Snacks and fast food
Fast food has conquered Western Europe, but Portugal has so far managed to limit its exposure to the hamburger culture. McDonald`s has its restaurants here, for sure, but they are far less numerous than in the rest of Western Europe. Also its siblings from Pizza Hut and Burger King have not yet been able to break the hegemony of local smaller shops, and especially, the pattern of local food habits.
Nuno (22, photo) tells me that each province or even city in Portugal has its own regional treat. Lisbon, or more particularly, the area of B?lem, is known for its Pasteis: a small cup of pastry, filled with sweet yellow cream. It is generally consumed alongside a tiny espresso, in one of the many coffee shops. Supermarkets sell pre-packed versions, but the original and local version is bound to be better. The nearby city of Sintra has Travesseiros de Sintra, sweet bean cake, as its own specialty and while the more northern city Aveiro is famous for its egg cream pastry Ovosmoles.
`Each Portuguese province or even city in Portugal has its own regional treat`
Chocolate is available all over Portugal but bars are not the most common `delivery method`. The most likely occasion for people to eat chocolate is when they are having breakfast. In that case, it will come with their cereals, submerged in sterlised milk. Just like chocolate, supermarkets sell a wide variety of sweets, but their popularity cannot compete with pastry in any way. The only type of sweets that is at least somewhat popular is menthol tablets, which are used against Portuguese constipation. Of the nose that is ? the Portuguese language does not distinguish between different parts of the body that are blocked when it comes to constipation.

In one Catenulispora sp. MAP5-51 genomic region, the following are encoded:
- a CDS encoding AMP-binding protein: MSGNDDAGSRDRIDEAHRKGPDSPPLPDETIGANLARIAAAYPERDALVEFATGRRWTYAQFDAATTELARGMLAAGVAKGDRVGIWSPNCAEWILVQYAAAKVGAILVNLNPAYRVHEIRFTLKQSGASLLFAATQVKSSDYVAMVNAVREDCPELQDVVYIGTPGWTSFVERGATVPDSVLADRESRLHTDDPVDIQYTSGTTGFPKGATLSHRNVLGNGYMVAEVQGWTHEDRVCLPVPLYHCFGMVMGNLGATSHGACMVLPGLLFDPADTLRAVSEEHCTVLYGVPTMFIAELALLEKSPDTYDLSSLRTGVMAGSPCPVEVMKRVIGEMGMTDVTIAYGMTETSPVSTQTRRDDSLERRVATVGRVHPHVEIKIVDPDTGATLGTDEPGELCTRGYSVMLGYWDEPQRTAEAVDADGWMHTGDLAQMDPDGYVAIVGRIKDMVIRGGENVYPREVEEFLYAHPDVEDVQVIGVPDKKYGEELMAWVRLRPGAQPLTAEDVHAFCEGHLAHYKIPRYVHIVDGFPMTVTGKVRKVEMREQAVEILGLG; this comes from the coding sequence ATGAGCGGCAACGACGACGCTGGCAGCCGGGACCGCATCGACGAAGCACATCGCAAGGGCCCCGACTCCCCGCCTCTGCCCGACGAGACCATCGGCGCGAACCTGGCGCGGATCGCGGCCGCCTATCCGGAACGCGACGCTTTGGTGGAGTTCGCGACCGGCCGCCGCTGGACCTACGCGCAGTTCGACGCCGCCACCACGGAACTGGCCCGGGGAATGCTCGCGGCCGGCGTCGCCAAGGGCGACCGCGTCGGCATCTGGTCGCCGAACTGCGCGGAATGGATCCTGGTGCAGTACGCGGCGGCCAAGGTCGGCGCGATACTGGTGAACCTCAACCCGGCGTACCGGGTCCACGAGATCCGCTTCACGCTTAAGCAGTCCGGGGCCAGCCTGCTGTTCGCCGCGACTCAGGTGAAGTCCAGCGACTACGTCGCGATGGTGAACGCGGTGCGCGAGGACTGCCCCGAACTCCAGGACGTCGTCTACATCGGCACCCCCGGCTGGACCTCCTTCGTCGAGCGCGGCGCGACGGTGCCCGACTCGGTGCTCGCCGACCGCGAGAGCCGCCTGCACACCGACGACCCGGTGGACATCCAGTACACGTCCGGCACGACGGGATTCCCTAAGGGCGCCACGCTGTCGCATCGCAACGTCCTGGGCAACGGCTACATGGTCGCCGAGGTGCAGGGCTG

Ricardo (26) tells me that many people eat healthy snacks: `People eat raw carrots and they drink a lot of fruit juice. Orange, pineapple and peaches are favourites, while mixed fruits are becoming increasingly popular. Fruit juice comes in many different versions, ranging from Fanta Pineapple to the alternative juice type nectar, which is a somewhat thicker substance than ordinary juice.`
Side-dishes and snack ingredients
Another step thicker then nectar is doce: marmalade. It`s especially the tomato version that is very popular. It is used as a toast spread and differs from ketchup in the sense that it`s quite sweet. The best type is the one people make at home, but the doce can be found on supermarket shelves as well. Doce is put on toast, and the combination serves as a quick and not-too-unhealthy snack.
Olives, bread and different types of cheese usually serve as the introduction to a nice meal. As a quick side-dish to a good glass of beer or wine, many pubs serve Tremo?os. Tremo?os officially translate as `Lupin beans`. From their looks, they could be mistaken for mais. Tremo?os have a structure of dry white cheese and taste like nothing particular but slightly salted: good for generating thirst.
In the streets
Especially in autumn, many old people can be found preparing baking chestnuts in the streets. They typically converted an old motorcycle and an oven into one device and occupy a street corner for entire days. The chestnuts are handed out in triangle paper bags, in the same way Belgians serve their chips. Beside chestnut carriages, there are also mobile stands selling popcorn. These are not as widespread as the chestnut elderly, as their appearance is often limited to special events.
The best way to enjoy a local snack is to head for one of the many taverns. They sell many different quick bites at decent prices. David (17) tells me about Sapatera, a crab shell filled with a cocktail made of different types of sea food. Most taverns have a whole list of small pieces of food. Not in the same way as the Spanish tapas but still good enough for a quick and promising introduction to Portuguese cuisine.
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